Administration of rights associated with digital information as part of the deceased’s estate – New Square Chambers

Posted April 29th, 2015 in administrators, internet, news by sally

‘Under English law, information does not pass as property to a personal representative after the death of the deceased, (See Oxford v Moss [1979] 68 Cr App R 183; per Lord Upjohn in Boardman v Phipps [1967] 2 AC 46, at 127; and per Floyd LJ in Your Response Limited v Datateam Business Media Ltd [2015] QB 41, at paragraph [42]) but rights associated with the information can vest in the representative. Where the information is digital, it exists as electrical signals rather than as an integral part of a physical form such as the words printed on the paper of a book. Digital information can exist both locally, on computing devices that were owned and used by the deceased, and in a cloud, on computing devices that are connected to the internet and to which the deceased had been connected for the provision of digital and other services. It is no longer sufficient to deliver a computing device to the relevant beneficiary without investigating what digital information is stored on that device and whether the deceased stored any digital information in a cloud. In some cases, information stored on a local device can provide the only clue to the existence of cloudstored information.’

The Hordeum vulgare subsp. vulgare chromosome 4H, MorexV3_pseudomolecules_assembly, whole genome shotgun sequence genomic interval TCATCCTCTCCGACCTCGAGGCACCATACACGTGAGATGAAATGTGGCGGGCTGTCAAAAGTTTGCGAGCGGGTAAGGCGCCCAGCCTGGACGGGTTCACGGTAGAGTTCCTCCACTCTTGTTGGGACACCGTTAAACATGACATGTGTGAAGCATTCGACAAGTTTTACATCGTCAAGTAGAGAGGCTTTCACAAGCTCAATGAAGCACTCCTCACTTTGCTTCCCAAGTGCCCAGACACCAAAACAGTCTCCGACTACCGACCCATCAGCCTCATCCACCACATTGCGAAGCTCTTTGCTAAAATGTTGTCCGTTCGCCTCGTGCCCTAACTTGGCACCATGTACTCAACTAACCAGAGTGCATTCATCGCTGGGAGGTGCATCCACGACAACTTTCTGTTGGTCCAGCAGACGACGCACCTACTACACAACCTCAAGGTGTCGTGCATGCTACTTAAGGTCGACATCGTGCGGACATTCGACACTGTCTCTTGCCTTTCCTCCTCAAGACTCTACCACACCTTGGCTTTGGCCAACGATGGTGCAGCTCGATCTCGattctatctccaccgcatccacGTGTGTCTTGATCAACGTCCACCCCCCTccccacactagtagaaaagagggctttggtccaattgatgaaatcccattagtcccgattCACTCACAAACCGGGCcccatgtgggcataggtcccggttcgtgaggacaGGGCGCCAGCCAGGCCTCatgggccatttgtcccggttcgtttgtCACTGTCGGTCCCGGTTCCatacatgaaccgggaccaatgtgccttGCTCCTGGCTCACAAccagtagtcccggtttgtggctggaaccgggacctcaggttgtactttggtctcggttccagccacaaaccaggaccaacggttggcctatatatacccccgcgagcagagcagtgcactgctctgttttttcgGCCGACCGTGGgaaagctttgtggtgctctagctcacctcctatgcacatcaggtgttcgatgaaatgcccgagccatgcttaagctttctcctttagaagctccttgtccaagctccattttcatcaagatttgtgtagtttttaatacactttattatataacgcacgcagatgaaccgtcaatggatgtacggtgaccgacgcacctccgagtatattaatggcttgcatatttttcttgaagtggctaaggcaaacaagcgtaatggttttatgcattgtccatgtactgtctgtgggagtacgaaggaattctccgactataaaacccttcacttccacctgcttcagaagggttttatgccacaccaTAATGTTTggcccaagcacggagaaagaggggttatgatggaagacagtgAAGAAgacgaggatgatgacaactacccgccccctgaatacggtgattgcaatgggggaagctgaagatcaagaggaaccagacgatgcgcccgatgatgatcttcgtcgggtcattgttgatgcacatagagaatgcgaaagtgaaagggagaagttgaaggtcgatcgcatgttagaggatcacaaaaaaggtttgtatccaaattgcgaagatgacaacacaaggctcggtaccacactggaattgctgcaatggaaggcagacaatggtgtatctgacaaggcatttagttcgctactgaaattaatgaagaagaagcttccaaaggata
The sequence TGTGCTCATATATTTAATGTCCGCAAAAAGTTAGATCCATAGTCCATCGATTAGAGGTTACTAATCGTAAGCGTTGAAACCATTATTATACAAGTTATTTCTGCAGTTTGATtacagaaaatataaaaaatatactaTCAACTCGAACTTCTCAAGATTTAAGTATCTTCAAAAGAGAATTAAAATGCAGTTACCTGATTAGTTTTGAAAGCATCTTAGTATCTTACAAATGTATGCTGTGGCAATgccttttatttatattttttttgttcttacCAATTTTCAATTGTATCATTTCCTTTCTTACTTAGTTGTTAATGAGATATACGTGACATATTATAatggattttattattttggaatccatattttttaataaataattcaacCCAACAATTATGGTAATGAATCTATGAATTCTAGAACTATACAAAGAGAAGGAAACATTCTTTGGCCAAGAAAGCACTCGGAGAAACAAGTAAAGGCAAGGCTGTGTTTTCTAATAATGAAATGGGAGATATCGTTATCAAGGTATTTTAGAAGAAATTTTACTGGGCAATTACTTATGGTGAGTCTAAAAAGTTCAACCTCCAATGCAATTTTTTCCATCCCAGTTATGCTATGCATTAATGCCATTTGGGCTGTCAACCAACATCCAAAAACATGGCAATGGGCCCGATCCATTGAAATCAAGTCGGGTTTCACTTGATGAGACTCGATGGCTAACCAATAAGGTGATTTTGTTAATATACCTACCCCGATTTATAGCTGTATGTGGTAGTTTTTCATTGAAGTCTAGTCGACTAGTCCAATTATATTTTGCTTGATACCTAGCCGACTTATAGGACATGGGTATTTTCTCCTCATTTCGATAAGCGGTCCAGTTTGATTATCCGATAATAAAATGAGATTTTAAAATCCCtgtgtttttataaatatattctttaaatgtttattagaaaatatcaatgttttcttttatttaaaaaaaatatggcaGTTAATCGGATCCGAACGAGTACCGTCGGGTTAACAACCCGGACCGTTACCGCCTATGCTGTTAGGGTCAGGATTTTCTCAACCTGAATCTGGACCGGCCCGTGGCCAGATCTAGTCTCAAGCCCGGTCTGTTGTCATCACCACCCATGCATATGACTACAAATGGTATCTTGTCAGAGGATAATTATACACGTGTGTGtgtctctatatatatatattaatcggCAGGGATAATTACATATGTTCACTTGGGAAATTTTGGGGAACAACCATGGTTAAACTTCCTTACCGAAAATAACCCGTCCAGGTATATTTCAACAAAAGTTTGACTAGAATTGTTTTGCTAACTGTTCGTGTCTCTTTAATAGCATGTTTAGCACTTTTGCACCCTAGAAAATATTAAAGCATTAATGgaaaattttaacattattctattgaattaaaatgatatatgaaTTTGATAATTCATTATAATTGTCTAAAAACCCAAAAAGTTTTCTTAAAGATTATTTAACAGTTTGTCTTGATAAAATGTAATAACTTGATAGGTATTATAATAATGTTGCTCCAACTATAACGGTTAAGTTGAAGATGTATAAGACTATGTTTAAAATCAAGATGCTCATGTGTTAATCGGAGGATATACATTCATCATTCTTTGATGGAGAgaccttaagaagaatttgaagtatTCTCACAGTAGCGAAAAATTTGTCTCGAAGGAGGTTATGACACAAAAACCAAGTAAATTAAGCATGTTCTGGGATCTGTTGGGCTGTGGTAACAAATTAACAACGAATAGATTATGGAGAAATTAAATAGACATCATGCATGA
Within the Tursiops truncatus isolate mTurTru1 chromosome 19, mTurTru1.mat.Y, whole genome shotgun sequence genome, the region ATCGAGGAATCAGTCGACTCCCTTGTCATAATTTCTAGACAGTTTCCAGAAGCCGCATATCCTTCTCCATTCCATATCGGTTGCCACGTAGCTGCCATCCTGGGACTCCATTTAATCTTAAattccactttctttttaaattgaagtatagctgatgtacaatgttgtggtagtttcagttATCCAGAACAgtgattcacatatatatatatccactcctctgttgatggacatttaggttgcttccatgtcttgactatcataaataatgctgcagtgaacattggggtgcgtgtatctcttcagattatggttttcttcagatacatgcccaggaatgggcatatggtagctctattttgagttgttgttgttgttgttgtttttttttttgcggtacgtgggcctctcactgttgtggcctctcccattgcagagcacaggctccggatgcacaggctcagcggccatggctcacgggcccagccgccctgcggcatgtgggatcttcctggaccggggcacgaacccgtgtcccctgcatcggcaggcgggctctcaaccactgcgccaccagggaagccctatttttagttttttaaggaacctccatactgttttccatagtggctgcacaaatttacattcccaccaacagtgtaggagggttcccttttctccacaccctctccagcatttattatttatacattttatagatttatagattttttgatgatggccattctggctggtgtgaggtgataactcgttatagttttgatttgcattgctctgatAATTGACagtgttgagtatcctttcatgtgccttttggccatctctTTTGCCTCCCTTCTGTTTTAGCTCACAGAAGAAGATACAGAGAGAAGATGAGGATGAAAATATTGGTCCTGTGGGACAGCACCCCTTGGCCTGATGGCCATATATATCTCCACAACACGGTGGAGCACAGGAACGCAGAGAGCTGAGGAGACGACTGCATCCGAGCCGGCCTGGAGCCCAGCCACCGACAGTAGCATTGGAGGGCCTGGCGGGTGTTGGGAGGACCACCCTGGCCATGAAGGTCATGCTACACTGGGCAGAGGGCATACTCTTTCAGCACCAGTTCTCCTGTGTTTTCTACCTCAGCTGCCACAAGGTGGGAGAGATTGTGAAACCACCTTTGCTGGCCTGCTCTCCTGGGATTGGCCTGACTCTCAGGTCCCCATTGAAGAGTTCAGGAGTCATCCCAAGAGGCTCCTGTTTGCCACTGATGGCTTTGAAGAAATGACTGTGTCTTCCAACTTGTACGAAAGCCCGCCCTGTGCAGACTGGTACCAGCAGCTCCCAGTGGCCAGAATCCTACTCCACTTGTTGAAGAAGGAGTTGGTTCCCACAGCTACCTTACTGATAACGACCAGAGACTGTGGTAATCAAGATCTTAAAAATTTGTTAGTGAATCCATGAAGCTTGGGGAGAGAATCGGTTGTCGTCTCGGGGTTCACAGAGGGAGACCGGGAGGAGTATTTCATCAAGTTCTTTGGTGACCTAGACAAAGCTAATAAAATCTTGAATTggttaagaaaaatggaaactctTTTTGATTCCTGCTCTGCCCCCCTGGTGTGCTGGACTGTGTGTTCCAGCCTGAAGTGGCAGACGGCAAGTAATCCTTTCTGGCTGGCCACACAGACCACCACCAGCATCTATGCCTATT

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New Square Chambers, March 2015